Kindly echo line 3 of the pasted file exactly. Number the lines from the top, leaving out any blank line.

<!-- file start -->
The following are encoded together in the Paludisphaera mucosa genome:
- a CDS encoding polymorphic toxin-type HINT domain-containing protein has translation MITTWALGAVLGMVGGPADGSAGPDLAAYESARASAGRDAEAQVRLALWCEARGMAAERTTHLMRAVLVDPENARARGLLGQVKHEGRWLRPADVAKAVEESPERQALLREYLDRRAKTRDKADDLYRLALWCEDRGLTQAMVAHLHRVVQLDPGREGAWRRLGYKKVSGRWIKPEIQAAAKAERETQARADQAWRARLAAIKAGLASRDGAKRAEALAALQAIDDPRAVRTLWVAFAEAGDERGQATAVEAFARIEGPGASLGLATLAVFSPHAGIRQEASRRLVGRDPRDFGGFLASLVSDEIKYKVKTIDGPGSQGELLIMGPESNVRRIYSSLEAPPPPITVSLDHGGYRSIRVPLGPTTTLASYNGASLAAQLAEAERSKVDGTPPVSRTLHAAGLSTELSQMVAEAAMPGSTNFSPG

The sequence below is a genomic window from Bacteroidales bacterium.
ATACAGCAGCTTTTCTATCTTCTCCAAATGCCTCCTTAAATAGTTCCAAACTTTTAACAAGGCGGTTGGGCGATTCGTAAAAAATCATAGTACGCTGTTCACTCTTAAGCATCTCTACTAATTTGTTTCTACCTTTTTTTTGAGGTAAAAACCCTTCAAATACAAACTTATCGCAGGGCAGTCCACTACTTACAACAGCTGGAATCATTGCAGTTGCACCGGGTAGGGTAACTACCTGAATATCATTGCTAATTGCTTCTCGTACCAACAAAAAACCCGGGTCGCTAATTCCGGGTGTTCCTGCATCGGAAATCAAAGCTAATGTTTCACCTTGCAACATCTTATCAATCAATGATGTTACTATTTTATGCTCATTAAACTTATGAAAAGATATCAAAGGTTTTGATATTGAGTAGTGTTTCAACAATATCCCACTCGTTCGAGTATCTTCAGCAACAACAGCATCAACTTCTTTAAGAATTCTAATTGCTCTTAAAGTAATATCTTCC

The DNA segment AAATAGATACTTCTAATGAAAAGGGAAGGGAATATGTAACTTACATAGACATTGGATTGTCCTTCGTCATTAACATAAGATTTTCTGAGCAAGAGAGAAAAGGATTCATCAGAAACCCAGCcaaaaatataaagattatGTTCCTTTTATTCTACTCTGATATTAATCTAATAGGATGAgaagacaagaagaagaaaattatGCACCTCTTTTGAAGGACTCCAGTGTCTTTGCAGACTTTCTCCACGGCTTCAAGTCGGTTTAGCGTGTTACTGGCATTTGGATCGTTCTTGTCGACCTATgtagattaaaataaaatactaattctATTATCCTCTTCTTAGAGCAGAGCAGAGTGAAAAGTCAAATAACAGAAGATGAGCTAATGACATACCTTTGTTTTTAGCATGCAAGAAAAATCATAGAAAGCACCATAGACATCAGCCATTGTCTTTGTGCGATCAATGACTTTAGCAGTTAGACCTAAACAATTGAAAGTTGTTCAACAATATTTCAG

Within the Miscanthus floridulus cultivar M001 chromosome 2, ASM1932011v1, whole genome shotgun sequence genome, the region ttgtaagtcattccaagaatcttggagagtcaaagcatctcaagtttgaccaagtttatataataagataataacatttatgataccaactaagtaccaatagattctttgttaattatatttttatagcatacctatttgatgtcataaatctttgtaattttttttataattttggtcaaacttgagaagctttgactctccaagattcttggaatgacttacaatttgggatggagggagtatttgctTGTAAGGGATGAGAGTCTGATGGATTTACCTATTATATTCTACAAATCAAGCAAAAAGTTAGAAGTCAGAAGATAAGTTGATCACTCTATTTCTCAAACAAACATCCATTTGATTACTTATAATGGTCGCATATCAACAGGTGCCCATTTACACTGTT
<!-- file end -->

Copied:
The sequence below is a genomic window from Bacteroidales bacterium.